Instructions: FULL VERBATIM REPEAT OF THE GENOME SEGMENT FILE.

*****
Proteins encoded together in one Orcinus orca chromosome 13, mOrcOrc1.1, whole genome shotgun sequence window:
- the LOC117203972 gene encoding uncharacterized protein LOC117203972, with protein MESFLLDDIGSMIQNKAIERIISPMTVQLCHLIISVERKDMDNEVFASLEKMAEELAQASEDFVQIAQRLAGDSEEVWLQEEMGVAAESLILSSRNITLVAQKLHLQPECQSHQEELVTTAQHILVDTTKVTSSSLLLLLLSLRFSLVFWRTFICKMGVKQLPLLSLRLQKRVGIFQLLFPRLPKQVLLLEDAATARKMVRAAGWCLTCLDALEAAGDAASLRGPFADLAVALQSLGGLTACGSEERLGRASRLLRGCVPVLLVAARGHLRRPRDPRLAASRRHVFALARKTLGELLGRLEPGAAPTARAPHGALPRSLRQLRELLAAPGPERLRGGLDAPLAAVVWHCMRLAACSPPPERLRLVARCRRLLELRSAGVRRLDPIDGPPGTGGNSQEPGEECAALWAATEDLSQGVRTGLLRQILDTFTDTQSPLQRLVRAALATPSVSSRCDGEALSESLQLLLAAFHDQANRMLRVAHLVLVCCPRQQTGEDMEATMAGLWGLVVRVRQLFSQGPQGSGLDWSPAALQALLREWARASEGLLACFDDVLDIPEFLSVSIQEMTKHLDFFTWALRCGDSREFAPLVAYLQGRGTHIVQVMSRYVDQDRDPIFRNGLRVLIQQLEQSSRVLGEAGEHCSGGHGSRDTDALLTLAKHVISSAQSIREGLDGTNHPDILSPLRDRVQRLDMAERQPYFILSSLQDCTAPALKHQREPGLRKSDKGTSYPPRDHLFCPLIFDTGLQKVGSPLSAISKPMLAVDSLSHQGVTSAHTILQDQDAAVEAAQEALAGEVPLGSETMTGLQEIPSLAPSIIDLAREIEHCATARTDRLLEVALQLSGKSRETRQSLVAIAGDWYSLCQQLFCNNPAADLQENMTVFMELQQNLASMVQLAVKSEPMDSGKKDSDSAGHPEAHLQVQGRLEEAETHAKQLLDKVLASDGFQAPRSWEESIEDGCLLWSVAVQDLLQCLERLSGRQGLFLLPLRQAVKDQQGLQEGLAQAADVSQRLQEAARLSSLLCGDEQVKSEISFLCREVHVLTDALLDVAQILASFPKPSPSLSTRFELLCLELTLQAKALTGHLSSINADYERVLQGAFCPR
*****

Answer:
Proteins encoded together in one Orcinus orca chromosome 13, mOrcOrc1.1, whole genome shotgun sequence window:
- the LOC117203972 gene encoding uncharacterized protein LOC117203972, with protein MESFLLDDIGSMIQNKAIERIISPMTVQLCHLIISVERKDMDNEVFASLEKMAEELAQASEDFVQIAQRLAGDSEEVWLQEEMGVAAESLILSSRNITLVAQKLHLQPECQSHQEELVTTAQHILVDTTKVTSSSLLLLLLSLRFSLVFWRTFICKMGVKQLPLLSLRLQKRVGIFQLLFPRLPKQVLLLEDAATARKMVRAAGWCLTCLDALEAAGDAASLRGPFADLAVALQSLGGLTACGSEERLGRASRLLRGCVPVLLVAARGHLRRPRDPRLAASRRHVFALARKTLGELLGRLEPGAAPTARAPHGALPRSLRQLRELLAAPGPERLRGGLDAPLAAVVWHCMRLAACSPPPERLRLVARCRRLLELRSAGVRRLDPIDGPPGTGGNSQEPGEECAALWAATEDLSQGVRTGLLRQILDTFTDTQSPLQRLVRAALATPSVSSRCDGEALSESLQLLLAAFHDQANRMLRVAHLVLVCCPRQQTGEDMEATMAGLWGLVVRVRQLFSQGPQGSGLDWSPAALQALLREWARASEGLLACFDDVLDIPEFLSVSIQEMTKHLDFFTWALRCGDSREFAPLVAYLQGRGTHIVQVMSRYVDQDRDPIFRNGLRVLIQQLEQSSRVLGEAGEHCSGGHGSRDTDALLTLAKHVISSAQSIREGLDGTNHPDILSPLRDRVQRLDMAERQPYFILSSLQDCTAPALKHQREPGLRKSDKGTSYPPRDHLFCPLIFDTGLQKVGSPLSAISKPMLAVDSLSHQGVTSAHTILQDQDAAVEAAQEALAGEVPLGSETMTGLQEIPSLAPSIIDLAREIEHCATARTDRLLEVALQLSGKSRETRQSLVAIAGDWYSLCQQLFCNNPAADLQENMTVFMELQQNLASMVQLAVKSEPMDSGKKDSDSAGHPEAHLQVQGRLEEAETHAKQLLDKVLASDGFQAPRSWEESIEDGCLLWSVAVQDLLQCLERLSGRQGLFLLPLRQAVKDQQGLQEGLAQAADVSQRLQEAARLSSLLCGDEQVKSEISFLCREVHVLTDALLDVAQILASFPKPSPSLSTRFELLCLELTLQAKALTGHLSSINADYERVLQGAFCPR